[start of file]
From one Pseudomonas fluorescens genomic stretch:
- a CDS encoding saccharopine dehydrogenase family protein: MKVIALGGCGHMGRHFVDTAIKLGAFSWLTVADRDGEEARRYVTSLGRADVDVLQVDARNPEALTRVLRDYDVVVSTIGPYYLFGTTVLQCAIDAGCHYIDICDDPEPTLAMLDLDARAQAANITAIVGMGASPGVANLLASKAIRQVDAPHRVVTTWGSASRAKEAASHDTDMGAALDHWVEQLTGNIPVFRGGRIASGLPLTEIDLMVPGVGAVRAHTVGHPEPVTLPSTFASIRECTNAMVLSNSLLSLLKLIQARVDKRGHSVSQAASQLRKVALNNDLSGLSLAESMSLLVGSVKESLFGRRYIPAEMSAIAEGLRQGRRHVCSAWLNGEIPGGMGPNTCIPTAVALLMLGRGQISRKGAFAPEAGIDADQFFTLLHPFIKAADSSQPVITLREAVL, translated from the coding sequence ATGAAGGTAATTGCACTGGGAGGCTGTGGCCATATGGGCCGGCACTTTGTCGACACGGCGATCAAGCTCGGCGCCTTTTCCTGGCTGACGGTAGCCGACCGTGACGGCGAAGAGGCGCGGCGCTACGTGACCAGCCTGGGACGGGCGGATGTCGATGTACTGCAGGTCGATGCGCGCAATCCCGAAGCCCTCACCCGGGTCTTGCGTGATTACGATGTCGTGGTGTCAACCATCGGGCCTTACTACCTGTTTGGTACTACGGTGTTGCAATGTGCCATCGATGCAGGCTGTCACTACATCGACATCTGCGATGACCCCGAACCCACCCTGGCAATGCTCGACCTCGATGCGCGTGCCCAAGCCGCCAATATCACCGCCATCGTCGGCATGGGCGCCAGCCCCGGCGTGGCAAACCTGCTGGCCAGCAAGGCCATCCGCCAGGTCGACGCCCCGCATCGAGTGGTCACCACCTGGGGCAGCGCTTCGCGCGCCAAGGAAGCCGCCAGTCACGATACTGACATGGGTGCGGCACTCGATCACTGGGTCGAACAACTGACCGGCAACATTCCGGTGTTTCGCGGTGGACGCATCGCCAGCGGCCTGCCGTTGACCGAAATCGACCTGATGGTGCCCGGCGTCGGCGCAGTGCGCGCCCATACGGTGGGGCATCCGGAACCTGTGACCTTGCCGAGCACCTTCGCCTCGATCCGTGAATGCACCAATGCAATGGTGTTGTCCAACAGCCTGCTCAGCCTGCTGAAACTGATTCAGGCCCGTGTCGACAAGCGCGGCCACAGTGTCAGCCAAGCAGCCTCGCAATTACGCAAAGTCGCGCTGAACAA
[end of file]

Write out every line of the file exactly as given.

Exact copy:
From one Pseudomonas fluorescens genomic stretch:
- a CDS encoding saccharopine dehydrogenase family protein: MKVIALGGCGHMGRHFVDTAIKLGAFSWLTVADRDGEEARRYVTSLGRADVDVLQVDARNPEALTRVLRDYDVVVSTIGPYYLFGTTVLQCAIDAGCHYIDICDDPEPTLAMLDLDARAQAANITAIVGMGASPGVANLLASKAIRQVDAPHRVVTTWGSASRAKEAASHDTDMGAALDHWVEQLTGNIPVFRGGRIASGLPLTEIDLMVPGVGAVRAHTVGHPEPVTLPSTFASIRECTNAMVLSNSLLSLLKLIQARVDKRGHSVSQAASQLRKVALNNDLSGLSLAESMSLLVGSVKESLFGRRYIPAEMSAIAEGLRQGRRHVCSAWLNGEIPGGMGPNTCIPTAVALLMLGRGQISRKGAFAPEAGIDADQFFTLLHPFIKAADSSQPVITLREAVL, translated from the coding sequence ATGAAGGTAATTGCACTGGGAGGCTGTGGCCATATGGGCCGGCACTTTGTCGACACGGCGATCAAGCTCGGCGCCTTTTCCTGGCTGACGGTAGCCGACCGTGACGGCGAAGAGGCGCGGCGCTACGTGACCAGCCTGGGACGGGCGGATGTCGATGTACTGCAGGTCGATGCGCGCAATCCCGAAGCCCTCACCCGGGTCTTGCGTGATTACGATGTCGTGGTGTCAACCATCGGGCCTTACTACCTGTTTGGTACTACGGTGTTGCAATGTGCCATCGATGCAGGCTGTCACTACATCGACATCTGCGATGACCCCGAACCCACCCTGGCAATGCTCGACCTCGATGCGCGTGCCCAAGCCGCCAATATCACCGCCATCGTCGGCATGGGCGCCAGCCCCGGCGTGGCAAACCTGCTGGCCAGCAAGGCCATCCGCCAGGTCGACGCCCCGCATCGAGTGGTCACCACCTGGGGCAGCGCTTCGCGCGCCAAGGAAGCCGCCAGTCACGATACTGACATGGGTGCGGCACTCGATCACTGGGTCGAACAACTGACCGGCAACATTCCGGTGTTTCGCGGTGGACGCATCGCCAGCGGCCTGCCGTTGACCGAAATCGACCTGATGGTGCCCGGCGTCGGCGCAGTGCGCGCCCATACGGTGGGGCATCCGGAACCTGTGACCTTGCCGAGCACCTTCGCCTCGATCCGTGAATGCACCAATGCAATGGTGTTGTCCAACAGCCTGCTCAGCCTGCTGAAACTGATTCAGGCCCGTGTCGACAAGCGCGGCCACAGTGTCAGCCAAGCAGCCTCGCAATTACGCAAAGTCGCGCTGAACAA